Europe has been in a state of economic crisis for so long that it has started to feel inevitable. It is not. The European Union went into a recession along with the rest of the world in 2008; unlike Canada and the United States, much of the continent has never come out. Two of the EU's largest countries, Italy and Spain, have recovered so little that their economies are smaller than they were seven years ago. The same goes for Portugal.
The unemployment rate for the euro zone, the 19 countries using the common euro currency, is 11.1 per cent – higher, after all these years of supposed recovery, than the Canadian unemployment rate at the bottom of the recession. Italy's unemployment rate was just 6.1 per cent in 2007; it has since more than doubled. Spain's count, 22.5 per cent, is nearly triple the prerecession figure.
And leading the parade of the downtrodden, there's Greece. Nearly 26 per cent of working-age adults are unemployed. More than half its young people are jobless. Gross domestic product has declined by a quarter since 2007. Even if Greece could return to a modest rate of growth, it wouldn't regain its 2007 level of output and wealth until some time in the 2020s. No Canadian recession, not the stagflation of the early 1970s or the downturn of the early 1990s, even comes close.
None of this had to be. It is not some divine punishment for economic sins. The catastrophe is the product of a series of policy choices made by human beings. Different choices would have led to a different outcomes, and still could, but instead of figuring out how to get out of recession, Europe's political class keeps turning to policies that have pushed large parts of the continent deeper into it.
Late last year, Greek voters elected a government that promised to go to war against the European establishment, and make it change course. Can you blame them? The status quo is clearly not working for Greece, or for a lot of other Europeans. It's why, across the continent, we are seeing the rise of angry parties on the extreme right and left. The solutions they propose are often entirely off-base. But the problem they are responding to is real.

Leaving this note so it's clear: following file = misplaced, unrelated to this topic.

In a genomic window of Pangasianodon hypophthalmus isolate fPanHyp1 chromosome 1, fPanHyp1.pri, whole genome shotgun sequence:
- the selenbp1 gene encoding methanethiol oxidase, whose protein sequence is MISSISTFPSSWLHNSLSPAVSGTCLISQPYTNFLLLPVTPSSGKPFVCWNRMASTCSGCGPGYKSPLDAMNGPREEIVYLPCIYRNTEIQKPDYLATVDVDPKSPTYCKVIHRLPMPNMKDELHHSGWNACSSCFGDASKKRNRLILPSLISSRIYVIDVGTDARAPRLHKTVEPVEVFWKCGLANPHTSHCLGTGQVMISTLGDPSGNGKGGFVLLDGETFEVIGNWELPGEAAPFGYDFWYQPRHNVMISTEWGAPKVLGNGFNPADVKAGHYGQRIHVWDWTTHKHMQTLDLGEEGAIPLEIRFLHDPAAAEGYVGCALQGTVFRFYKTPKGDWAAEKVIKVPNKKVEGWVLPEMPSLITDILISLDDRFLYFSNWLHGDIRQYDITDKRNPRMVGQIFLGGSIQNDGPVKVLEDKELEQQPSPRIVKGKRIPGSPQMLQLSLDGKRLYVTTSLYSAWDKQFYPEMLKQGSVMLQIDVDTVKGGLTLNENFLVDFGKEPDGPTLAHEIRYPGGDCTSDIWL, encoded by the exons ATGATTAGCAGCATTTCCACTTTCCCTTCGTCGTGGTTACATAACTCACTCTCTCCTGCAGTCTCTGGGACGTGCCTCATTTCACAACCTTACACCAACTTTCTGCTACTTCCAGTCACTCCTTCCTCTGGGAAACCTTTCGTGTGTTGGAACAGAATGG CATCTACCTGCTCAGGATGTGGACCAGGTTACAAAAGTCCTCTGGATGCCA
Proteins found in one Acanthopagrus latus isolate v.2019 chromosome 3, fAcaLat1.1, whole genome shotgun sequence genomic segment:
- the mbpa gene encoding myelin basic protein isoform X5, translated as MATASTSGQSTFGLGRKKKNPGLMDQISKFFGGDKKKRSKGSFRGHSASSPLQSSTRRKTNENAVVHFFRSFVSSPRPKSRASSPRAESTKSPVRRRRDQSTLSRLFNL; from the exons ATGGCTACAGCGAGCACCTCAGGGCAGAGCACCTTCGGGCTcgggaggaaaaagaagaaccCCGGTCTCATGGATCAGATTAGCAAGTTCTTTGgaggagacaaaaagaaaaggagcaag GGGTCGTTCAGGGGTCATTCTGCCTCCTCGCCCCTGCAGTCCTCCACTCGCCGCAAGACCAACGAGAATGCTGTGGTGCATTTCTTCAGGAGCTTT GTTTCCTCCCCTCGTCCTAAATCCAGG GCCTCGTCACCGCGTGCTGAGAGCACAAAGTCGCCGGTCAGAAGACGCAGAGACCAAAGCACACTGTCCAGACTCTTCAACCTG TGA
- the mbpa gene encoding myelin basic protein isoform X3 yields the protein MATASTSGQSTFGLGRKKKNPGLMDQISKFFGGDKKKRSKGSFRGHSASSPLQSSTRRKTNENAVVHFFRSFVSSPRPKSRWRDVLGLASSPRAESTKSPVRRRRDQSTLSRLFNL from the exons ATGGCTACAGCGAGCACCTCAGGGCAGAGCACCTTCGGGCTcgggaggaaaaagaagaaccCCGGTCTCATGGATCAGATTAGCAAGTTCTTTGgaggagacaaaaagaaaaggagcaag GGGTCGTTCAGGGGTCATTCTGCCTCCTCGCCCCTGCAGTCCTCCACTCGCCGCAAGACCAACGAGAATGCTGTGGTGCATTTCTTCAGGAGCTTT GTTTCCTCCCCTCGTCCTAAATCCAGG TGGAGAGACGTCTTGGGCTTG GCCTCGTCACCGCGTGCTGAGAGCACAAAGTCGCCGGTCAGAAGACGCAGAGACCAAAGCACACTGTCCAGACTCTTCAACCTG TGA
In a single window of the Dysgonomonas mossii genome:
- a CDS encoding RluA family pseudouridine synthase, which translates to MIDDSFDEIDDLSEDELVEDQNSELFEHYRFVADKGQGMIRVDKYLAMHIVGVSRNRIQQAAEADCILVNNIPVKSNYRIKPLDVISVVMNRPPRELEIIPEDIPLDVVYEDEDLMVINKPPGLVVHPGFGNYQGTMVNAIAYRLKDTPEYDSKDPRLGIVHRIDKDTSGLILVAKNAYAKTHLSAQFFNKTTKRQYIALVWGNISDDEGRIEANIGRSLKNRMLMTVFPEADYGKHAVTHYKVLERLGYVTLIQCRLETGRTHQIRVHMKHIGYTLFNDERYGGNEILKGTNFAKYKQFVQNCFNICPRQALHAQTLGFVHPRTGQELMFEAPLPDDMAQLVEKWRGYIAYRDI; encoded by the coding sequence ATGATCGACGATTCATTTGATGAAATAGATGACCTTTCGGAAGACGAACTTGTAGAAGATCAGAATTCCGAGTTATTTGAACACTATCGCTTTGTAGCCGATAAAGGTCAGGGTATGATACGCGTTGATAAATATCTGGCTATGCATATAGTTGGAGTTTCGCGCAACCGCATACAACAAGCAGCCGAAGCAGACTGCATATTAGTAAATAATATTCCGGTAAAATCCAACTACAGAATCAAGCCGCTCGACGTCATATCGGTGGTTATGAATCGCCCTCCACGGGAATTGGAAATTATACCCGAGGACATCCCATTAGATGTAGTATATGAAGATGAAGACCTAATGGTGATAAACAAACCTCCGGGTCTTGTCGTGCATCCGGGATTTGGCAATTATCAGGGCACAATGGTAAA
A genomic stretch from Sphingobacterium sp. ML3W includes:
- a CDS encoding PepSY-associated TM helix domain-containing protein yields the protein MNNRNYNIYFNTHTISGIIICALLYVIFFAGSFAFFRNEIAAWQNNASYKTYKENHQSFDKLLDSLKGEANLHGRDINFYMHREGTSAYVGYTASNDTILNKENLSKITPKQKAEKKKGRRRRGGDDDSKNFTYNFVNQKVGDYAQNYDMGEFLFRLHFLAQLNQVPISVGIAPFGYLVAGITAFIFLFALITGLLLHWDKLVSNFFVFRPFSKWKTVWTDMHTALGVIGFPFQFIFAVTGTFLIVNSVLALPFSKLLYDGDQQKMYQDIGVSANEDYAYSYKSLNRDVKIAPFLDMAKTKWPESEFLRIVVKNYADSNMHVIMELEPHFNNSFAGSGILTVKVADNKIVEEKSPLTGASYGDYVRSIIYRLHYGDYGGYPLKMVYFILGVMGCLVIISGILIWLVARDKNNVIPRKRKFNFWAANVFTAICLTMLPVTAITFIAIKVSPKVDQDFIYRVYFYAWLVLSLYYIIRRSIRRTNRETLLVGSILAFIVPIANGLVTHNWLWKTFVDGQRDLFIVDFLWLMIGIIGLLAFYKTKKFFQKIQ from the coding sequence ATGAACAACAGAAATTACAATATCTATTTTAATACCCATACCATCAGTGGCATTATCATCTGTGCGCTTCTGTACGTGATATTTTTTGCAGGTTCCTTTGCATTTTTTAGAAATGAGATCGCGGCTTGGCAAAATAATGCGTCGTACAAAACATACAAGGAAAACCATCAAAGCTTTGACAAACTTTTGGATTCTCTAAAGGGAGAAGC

In Greece, that reality is extreme. The more the country's government cuts spending and services, the more an economy in recession contracts further. Greece's European partners have repeatedly demanded that Greece return to economic health by dramatically chopping public spending, and Athens has largely complied. It has not worked.
The more Athens cuts, the more its economy is shrunk by the cuts, and the more Greece's unsustainable debt burden, now at 177 per cent of GDP, grows relative to a shrinking economy. This is not some fanciful theory. It's just arithmetic. Absent other ways of stimulating the economy – say, a lower currency, or an export and tourist boom sparked by recovery in the rest of the euro zone – Europe's cure for Greece always promised pain without gain.
As we went to press, Greece and the EU leadership appeared to be very close to an agreement to keep the country from defaulting on its debts, to prevent its banking system from collapsing, and to keep it from exiting the euro zone.
To get such an agreement, however, Greece's leaders have had to capitulate. After months of negotiations, and even after convincing the Greek people to vote No in a snap referendum on Europe's harsh demands for more austerity, Greek Prime Minister Alexis Tsipras is now bending his knee and saying, Yes. In return, his government is asking for what appears to be only modest debt relief.
It is a stunning climbdown. Mr. Tsipras's Syriza party came to power aiming to convince Europe that a change of economic course was needed not just for Greece, but for all Europeans. Europe's governing elite shrugged. If euro zone finance ministers accept the Greek offer – not yet a certainty, but likely – the result will not be the revolution Mr. Tsipras once hoped for. For the third time in five years, Greece will be signing up for the maintenance of the status quo.
Or rather, status quo-minus. Over the past few weeks, the Greek banking system has largely shut down, and business activity has ground to a halt. Greece's shrunken economy, which had contracted by 25 per cent as of this spring, has since contracted some more. On its long journey to economic recovery, Greece's starting line has been moved back, again.
Absent significant debt forgiveness, Greece is going to be back at the table in a year or two. Without a major debt writeoff that makes its debt sustainable, and gives a small country a chance to return to growth, this latest deal, the third Greek rescue attempt since the recession started, will itself need to be rescued.
But in purely political terms, the European project has been saved, at least for now. It has been spared the humiliation of its common currency losing one of its members, which would have spread uncertainty about its future, and threatened crises in other countries. That is not nothing.
However, Europe, led by Germany, has achieved this by once again kicking the can down the road. For the third time in five years, Europe has punted a problem into the future, and the people of the problem country with it. Sometimes there is wisdom in this; some wounds really are healed with time, and some problems, if set aside, resolve themselves. Is Europe's economic condition such a thing? No.
Across the continent, angry parties of the left and right are being empowered by Europe's economic policy failures, particularly in Southern Europe. The EU consensus may look alive and well in Brussels. But out on the periphery, a lot of hard rain has already fallen, and anger is growing.